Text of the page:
According to Bureau of Land Management reports, Hajdukovitch became one of the dominant freighters and trading post operators in Eastern Interior Alaska. He had trading posts at Healy Lake, Tanacross, Tetlin and Northway; and operated a small fleet of gasoline-powered freight boats. However, because of all his other activities it appears he was an indifferent roadhouse operator and offered minimal services at his Big Delta establishment. The National Register of Historic Places registration form for the Big Delta Historic District states that travelers even had to cook their own meals.
In about 1919 he hired Rika Wallen (born Erika Yakobsen in Wallen, Sweden) to help at the roadhouse. In 1923 he sold the Roadhouse to her and it was rechristened Rika’s Roadhouse. She added a 2 ½-story wing to the roadhouse in 1926. The 20’ x 40’ addition was built by Louis Grimsmore using squared spruce logs.
Rika also built a barn, springhouse, windmill, and several outbuildings. She cultivated an extensive garden; raised sheep, goats and chickens; and grew grain to feed her animals. Her roadhouse quickly developed into an informal headquarters for area trappers, prospectors and hunters, and also served travelers along the trail.
The Valdez-Fairbanks Trail eventually became the Richardson highway, and a 1928 brochure promoting the Richardson described Rika’s as “one of the most important centers of trade along the road, being the supply point for the inhabitants of the entire region of the headwaters of the Tanana River….Here also is located a commodious roadhouse boasting of such luxuries as fresh milk and domestic fowls…as well as all kinds of wild meats, berries, fish, etc.”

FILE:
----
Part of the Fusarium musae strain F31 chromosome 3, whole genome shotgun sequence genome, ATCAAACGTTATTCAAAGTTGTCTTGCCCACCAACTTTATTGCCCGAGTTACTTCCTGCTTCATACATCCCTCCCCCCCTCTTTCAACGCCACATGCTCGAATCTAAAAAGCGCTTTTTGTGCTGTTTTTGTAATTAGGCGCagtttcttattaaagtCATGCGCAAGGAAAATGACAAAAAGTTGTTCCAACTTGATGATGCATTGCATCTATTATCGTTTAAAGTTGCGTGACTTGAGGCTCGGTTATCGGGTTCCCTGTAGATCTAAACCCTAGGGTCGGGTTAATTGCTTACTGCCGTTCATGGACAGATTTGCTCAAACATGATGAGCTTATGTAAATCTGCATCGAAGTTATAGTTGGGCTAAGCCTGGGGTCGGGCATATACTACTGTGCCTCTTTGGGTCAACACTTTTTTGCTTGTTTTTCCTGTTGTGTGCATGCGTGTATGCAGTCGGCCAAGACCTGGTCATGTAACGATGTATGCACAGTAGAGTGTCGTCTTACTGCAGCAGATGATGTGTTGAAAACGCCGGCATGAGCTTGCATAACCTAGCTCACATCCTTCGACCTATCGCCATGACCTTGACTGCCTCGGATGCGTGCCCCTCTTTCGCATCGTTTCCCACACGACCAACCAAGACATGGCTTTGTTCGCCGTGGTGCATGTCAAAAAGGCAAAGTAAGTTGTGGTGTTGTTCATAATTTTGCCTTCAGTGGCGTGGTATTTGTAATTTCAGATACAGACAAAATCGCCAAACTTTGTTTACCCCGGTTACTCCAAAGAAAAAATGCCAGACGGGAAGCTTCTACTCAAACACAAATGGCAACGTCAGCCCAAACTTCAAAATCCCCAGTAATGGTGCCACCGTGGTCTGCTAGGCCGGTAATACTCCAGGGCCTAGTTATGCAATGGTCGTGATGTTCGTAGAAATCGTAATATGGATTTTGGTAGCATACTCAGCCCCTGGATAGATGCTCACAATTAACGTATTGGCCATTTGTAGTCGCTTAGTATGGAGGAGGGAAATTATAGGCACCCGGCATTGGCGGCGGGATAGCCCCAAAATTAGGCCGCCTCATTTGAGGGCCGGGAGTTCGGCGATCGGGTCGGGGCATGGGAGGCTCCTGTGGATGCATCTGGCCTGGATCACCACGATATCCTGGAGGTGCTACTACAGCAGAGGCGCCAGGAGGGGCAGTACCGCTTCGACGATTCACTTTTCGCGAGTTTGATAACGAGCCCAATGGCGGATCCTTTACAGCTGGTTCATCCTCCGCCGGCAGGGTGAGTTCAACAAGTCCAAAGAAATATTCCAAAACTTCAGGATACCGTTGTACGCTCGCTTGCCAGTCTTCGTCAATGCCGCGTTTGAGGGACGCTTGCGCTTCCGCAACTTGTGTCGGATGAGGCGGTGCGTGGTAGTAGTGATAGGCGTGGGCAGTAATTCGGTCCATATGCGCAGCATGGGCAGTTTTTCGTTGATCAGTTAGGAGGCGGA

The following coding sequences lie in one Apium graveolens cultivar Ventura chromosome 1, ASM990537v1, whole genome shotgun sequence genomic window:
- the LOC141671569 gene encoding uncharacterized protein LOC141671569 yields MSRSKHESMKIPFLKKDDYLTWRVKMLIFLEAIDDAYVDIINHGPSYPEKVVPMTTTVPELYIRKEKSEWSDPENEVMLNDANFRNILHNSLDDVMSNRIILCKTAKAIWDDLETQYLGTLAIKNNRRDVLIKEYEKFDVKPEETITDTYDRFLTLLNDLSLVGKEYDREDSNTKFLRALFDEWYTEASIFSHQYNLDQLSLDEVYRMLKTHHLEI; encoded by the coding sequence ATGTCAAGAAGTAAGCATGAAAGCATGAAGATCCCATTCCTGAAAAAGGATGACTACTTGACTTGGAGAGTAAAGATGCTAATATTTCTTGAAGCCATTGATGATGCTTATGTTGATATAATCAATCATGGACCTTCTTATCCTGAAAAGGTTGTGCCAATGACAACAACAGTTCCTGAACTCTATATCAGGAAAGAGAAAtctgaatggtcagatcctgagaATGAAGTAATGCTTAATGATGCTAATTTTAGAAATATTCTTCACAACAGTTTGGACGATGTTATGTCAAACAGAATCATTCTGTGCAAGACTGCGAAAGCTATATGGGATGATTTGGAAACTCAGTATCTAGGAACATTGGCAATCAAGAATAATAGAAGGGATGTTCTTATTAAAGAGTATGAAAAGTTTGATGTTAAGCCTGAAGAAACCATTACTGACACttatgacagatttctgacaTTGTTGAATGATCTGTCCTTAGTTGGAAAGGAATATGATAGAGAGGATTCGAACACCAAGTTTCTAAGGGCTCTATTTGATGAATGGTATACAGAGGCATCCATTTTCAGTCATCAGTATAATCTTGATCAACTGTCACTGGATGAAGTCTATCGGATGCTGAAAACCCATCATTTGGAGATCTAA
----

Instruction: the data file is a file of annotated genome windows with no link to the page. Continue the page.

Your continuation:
As with many other roadhouses along the Valdez-Fairbanks Trail, a realignment of the road forced Rika’s out of business. In 1943 the ARC built a steel bridge across the Tanana River, bypassing the roadhouse. Rika closed the roadhouse in 1947 but continued to live in the area until her death in 1969.
The roadhouse lay empty and decaying for years, until the State of Alaska acquired the property and buildings in 1976 and developed the site into Big Delta State Historical Park. During the 1980s, the roadhouse and several other buildings at the site were restored. The buildings are closed during the winter, but the park is now a popular stopping place during summer.
- “Big Delta Historic District, National Register of Historic Places Registration Form.” Judith Bittner. National Park Service. 1991
- Crow is my Boss, The Oral Life History of a Tanacross Athabaskan Elder, Kenny Thomas Sr. Edited by Craig Mishler, 2005
- “Rika’s Landing Roadhouse, National Register of Historic Places Inventory-Nomination Form.” Alfred Mongin, National Park Service. 1976
- Roadhouses of the Richardson Highway. Walter Phillips. Alaska Historical Commission. 1984
- The Trail, the Story of the Historic Valdez-Fairbanks Trail. Kenneth Marsh. Trapper Creek Museum. 2008
- “Tanana River Navigability Report.” Ralph Basner. U.S. Bureau of Land Management. 2002
Sunday, September 1, 2013
On our last trip down the Parks Highway we over-nighted at Byers Lake campground. In the afternoon we rented a canoe an paddled across the lake. It was clear and sunny and we got some wonderful views of Denali (Mt. McKinley). Saw swans and loons. One loon dove on one side of our canoe and surfaced on the other side.